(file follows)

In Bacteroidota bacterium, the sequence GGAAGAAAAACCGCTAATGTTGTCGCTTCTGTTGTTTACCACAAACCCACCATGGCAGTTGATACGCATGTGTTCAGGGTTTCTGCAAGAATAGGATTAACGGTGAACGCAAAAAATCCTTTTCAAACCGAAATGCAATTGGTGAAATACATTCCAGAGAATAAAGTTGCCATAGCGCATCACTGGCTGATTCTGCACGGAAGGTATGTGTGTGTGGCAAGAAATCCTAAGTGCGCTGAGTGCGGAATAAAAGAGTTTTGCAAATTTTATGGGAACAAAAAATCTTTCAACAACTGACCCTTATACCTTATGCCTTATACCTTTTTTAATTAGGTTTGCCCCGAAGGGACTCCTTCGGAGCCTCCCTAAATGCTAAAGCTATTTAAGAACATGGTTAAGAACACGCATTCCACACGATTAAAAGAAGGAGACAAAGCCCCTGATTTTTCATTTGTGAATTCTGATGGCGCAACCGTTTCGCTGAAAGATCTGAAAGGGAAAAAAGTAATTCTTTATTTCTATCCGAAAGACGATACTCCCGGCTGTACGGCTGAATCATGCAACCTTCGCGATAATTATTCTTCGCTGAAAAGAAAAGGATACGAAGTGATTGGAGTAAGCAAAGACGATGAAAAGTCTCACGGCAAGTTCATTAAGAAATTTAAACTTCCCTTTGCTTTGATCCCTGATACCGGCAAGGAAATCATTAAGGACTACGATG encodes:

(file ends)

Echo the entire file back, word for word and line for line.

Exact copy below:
In Bacteroidota bacterium, the sequence GGAAGAAAAACCGCTAATGTTGTCGCTTCTGTTGTTTACCACAAACCCACCATGGCAGTTGATACGCATGTGTTCAGGGTTTCTGCAAGAATAGGATTAACGGTGAACGCAAAAAATCCTTTTCAAACCGAAATGCAATTGGTGAAATACATTCCAGAGAATAAAGTTGCCATAGCGCATCACTGGCTGATTCTGCACGGAAGGTATGTGTGTGTGGCAAGAAATCCTAAGTGCGCTGAGTGCGGAATAAAAGAGTTTTGCAAATTTTATGGGAACAAAAAATCTTTCAACAACTGACCCTTATACCTTATGCCTTATACCTTTTTTAATTAGGTTTGCCCCGAAGGGACTCCTTCGGAGCCTCCCTAAATGCTAAAGCTATTTAAGAACATGGTTAAGAACACGCATTCCACACGATTAAAAGAAGGAGACAAAGCCCCTGATTTTTCATTTGTGAATTCTGATGGCGCAACCGTTTCGCTGAAAGATCTGAAAGGGAAAAAAGTAATTCTTTATTTCTATCCGAAAGACGATACTCCCGGCTGTACGGCTGAATCATGCAACCTTCGCGATAATTATTCTTCGCTGAAAAGAAAAGGATACGAAGTGATTGGAGTAAGCAAAGACGATGAAAAGTCTCACGGCAAGTTCATTAAGAAATTTAAACTTCCCTTTGCTTTGATCCCTGATACCGGCAAGGAAATCATTAAGGACTACGATG encodes: